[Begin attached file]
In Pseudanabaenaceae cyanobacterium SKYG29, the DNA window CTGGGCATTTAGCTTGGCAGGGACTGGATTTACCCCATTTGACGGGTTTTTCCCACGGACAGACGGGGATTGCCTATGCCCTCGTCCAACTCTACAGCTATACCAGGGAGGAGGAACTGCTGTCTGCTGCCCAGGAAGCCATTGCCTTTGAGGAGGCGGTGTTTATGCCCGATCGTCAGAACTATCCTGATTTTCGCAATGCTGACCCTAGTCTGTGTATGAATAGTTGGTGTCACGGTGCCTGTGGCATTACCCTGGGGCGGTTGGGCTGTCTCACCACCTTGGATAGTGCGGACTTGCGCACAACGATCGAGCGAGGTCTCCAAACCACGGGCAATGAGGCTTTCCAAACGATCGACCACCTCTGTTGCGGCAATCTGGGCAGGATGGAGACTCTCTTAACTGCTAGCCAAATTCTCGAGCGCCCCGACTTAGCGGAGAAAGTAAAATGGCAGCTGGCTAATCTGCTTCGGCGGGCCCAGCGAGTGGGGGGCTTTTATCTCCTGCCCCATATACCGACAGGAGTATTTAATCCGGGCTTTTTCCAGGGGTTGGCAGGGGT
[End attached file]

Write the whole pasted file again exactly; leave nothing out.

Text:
In Pseudanabaenaceae cyanobacterium SKYG29, the DNA window CTGGGCATTTAGCTTGGCAGGGACTGGATTTACCCCATTTGACGGGTTTTTCCCACGGACAGACGGGGATTGCCTATGCCCTCGTCCAACTCTACAGCTATACCAGGGAGGAGGAACTGCTGTCTGCTGCCCAGGAAGCCATTGCCTTTGAGGAGGCGGTGTTTATGCCCGATCGTCAGAACTATCCTGATTTTCGCAATGCTGACCCTAGTCTGTGTATGAATAGTTGGTGTCACGGTGCCTGTGGCATTACCCTGGGGCGGTTGGGCTGTCTCACCACCTTGGATAGTGCGGACTTGCGCACAACGATCGAGCGAGGTCTCCAAACCACGGGCAATGAGGCTTTCCAAACGATCGACCACCTCTGTTGCGGCAATCTGGGCAGGATGGAGACTCTCTTAACTGCTAGCCAAATTCTCGAGCGCCCCGACTTAGCGGAGAAAGTAAAATGGCAGCTGGCTAATCTGCTTCGGCGGGCCCAGCGAGTGGGGGGCTTTTATCTCCTGCCCCATATACCGACAGGAGTATTTAATCCGGGCTTTTTCCAGGGGTTGGCAGGGGT